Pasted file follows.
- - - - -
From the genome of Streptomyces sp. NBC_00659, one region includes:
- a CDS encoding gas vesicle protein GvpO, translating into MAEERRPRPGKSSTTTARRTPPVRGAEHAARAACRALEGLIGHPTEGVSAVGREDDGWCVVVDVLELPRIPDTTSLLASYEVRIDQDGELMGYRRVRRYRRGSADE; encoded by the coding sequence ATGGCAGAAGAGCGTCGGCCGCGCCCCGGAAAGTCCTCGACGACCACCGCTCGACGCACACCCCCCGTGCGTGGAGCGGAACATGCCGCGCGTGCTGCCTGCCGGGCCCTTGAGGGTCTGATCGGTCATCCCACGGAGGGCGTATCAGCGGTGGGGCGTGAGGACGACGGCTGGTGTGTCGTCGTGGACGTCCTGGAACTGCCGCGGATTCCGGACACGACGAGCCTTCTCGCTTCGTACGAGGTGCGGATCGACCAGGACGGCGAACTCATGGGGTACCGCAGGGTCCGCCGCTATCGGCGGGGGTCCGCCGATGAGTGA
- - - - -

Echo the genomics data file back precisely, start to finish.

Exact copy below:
From the genome of Streptomyces sp. NBC_00659, one region includes:
- a CDS encoding gas vesicle protein GvpO, translating into MAEERRPRPGKSSTTTARRTPPVRGAEHAARAACRALEGLIGHPTEGVSAVGREDDGWCVVVDVLELPRIPDTTSLLASYEVRIDQDGELMGYRRVRRYRRGSADE; encoded by the coding sequence ATGGCAGAAGAGCGTCGGCCGCGCCCCGGAAAGTCCTCGACGACCACCGCTCGACGCACACCCCCCGTGCGTGGAGCGGAACATGCCGCGCGTGCTGCCTGCCGGGCCCTTGAGGGTCTGATCGGTCATCCCACGGAGGGCGTATCAGCGGTGGGGCGTGAGGACGACGGCTGGTGTGTCGTCGTGGACGTCCTGGAACTGCCGCGGATTCCGGACACGACGAGCCTTCTCGCTTCGTACGAGGTGCGGATCGACCAGGACGGCGAACTCATGGGGTACCGCAGGGTCCGCCGCTATCGGCGGGGGTCCGCCGATGAGTGA